5 Medical Reasons You’re Always Cold

If you’re constantly wondering: ‘Why am I always cold?’, iron-deficiency anemia might be to blame. Red blood cells need iron to carry oxygen into the blood, and low levels of iron could hurt your circulation, says registered dietitian nutritionist Alyssa Tucci, RDN, a registered dietitian in New York, NY.

‘Coldness in extremities—hands and feet—is most pronounced, because the body is smart, so it diverts blood to vital organs like the heart and brain first,’ she says. Meat is the most common dietary source of iron.

Leafy greens and legumes are good sources, but pair them with a vitamin C-rich food like red pepper for maximum absorption, she says; it’s harder to absorb iron from plants.

Read on to find out other medical reasons why you’re always cold:


You have a B12 deficiency

‘People might assume they’re not getting enough iron when it’s really a B12 issue,’ says Andrea Moss, a certified holistic nutrition coach in New York, NY. Vitamin B12 anemia can cause coldness, numbness, and low energy, she says.

Like iron, most B12-rich foods are animal products, so vegetarians might have a tough time getting enough. Vitamin B12 is found in eggs, yogurt, and cheese. Vegans can sprinkle nutritional yeast—a cheesy-tasting powder—on popcorn or baked potatoes.

If you are a vegan, ask your doctor to periodically check your vitamin B12 levels to make sure you’re getting enough. Nutritional yeast isn’t always enough to ensure adequate levels of the vitamin.

You don’t produce enough thyroid hormone

When your body doesn’t produce enough thyroid hormone to regulate your metabolism, you could end up feeling cold all the time, says Margarita Rohr, MD, an internal medicine specialist at New York University Langone Medical Center in New York, NY.

If you’re experiencing other symptoms of thyroid disease, such as hair loss, constipation, weight gain or fatigue, go to a doctor for a blood test for hypothyroidism, she says.

You’re underweight

Being underweight could mean you’re always cold for two reasons, Tucci says. Fat works as an insulator, so having less fat might mean you can’t hold heat well. Plus, cutting calories can slow your metabolism, giving your body less energy to heat itself.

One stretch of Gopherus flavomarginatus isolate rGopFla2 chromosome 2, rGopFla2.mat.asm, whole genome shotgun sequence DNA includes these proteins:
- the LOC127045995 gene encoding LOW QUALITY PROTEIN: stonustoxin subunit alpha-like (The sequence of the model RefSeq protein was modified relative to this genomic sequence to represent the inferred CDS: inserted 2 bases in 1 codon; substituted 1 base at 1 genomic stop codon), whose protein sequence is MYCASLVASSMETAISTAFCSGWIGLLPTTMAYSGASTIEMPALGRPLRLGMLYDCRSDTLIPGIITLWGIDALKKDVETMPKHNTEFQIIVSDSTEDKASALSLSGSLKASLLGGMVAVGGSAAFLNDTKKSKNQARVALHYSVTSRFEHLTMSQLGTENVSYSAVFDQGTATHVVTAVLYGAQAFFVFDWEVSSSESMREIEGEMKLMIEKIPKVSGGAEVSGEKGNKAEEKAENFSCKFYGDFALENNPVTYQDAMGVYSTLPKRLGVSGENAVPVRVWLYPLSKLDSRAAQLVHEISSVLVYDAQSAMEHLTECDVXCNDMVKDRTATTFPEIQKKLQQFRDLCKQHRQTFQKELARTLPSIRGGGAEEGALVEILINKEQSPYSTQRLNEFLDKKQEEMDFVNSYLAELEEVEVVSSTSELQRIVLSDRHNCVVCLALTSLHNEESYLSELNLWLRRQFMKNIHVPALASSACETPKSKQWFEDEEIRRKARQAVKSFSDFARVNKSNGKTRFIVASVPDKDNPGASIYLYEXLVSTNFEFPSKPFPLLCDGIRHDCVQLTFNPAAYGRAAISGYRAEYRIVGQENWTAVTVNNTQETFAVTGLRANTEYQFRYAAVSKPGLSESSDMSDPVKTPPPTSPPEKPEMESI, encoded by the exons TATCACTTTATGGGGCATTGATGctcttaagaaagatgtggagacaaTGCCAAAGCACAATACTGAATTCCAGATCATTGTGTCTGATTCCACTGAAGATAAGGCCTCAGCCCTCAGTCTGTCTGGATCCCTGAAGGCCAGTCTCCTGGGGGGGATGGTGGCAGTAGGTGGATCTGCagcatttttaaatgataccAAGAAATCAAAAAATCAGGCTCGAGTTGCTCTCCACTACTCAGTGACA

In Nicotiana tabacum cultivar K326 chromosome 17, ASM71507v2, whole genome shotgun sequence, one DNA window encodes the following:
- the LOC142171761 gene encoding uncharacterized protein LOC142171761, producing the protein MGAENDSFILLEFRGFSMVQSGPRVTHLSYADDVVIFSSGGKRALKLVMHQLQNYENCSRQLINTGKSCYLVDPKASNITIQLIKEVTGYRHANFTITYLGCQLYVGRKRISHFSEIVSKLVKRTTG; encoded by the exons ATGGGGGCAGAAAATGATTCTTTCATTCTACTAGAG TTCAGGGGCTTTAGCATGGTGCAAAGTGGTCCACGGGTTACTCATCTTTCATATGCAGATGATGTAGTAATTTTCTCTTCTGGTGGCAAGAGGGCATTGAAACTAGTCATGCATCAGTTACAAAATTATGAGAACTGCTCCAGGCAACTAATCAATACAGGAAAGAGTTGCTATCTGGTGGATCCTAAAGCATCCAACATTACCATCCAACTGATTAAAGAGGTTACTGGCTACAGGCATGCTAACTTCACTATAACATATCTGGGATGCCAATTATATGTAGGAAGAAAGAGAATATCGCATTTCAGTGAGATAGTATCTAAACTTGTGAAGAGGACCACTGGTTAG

‘Your body is smart and doesn’t want to use energy if it’s worried that energy is scarce,’ Tucci says. If you’re trying to gain weight, Tucci recommends stocking up on calorie-dense foods with good fats, such as nut butter, full-fat Greek yogurt, and dried fruit.

You’re not sleeping enough

Not getting a good amount of sleep is another reason you might always be wondering, ’Why am I always cold?’ Although research on sleep and feeling cold is mixed, chronic fatigue can slow down your metabolism, leaving you feeling chilly during the day, Moss says.

Plus, your body temperature fluctuates at night, and your body gets used to that cycle, Dr. Rohr adds. If you’re staying up later than usual, your core body temperature might drop during the same time it would if you were asleep.

You are dehydrated

When your body doesn’t have enough water, it can’t circulate blood as effectively, Tucci says. Water also holds heat, meaning dehydration could leave your body without H2O’s temperature-retaining benefits.

To keep yourself hydrated, aim to drink half your weight in ounces of water, she recommends. For example, if you weigh 150 pounds, try and sip 75 ounces throughout the day.

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